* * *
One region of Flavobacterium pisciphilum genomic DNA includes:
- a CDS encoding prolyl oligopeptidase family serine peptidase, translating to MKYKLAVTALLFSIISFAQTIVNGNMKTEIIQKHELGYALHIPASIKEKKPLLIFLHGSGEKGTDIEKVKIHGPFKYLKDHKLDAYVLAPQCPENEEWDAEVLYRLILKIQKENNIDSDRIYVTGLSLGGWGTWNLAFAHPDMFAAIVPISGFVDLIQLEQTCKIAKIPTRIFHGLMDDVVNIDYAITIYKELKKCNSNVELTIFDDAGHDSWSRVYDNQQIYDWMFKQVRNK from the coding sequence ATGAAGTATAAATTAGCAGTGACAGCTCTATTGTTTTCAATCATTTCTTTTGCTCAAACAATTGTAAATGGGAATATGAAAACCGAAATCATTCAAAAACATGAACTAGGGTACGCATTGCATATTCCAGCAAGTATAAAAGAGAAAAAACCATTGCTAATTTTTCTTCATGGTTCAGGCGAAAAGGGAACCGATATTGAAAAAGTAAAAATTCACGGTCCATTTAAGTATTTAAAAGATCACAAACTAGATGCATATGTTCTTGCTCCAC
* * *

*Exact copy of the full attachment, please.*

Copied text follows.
One region of Flavobacterium pisciphilum genomic DNA includes:
- a CDS encoding prolyl oligopeptidase family serine peptidase, translating to MKYKLAVTALLFSIISFAQTIVNGNMKTEIIQKHELGYALHIPASIKEKKPLLIFLHGSGEKGTDIEKVKIHGPFKYLKDHKLDAYVLAPQCPENEEWDAEVLYRLILKIQKENNIDSDRIYVTGLSLGGWGTWNLAFAHPDMFAAIVPISGFVDLIQLEQTCKIAKIPTRIFHGLMDDVVNIDYAITIYKELKKCNSNVELTIFDDAGHDSWSRVYDNQQIYDWMFKQVRNK from the coding sequence ATGAAGTATAAATTAGCAGTGACAGCTCTATTGTTTTCAATCATTTCTTTTGCTCAAACAATTGTAAATGGGAATATGAAAACCGAAATCATTCAAAAACATGAACTAGGGTACGCATTGCATATTCCAGCAAGTATAAAAGAGAAAAAACCATTGCTAATTTTTCTTCATGGTTCAGGCGAAAAGGGAACCGATATTGAAAAAGTAAAAATTCACGGTCCATTTAAGTATTTAAAAGATCACAAACTAGATGCATATGTTCTTGCTCCAC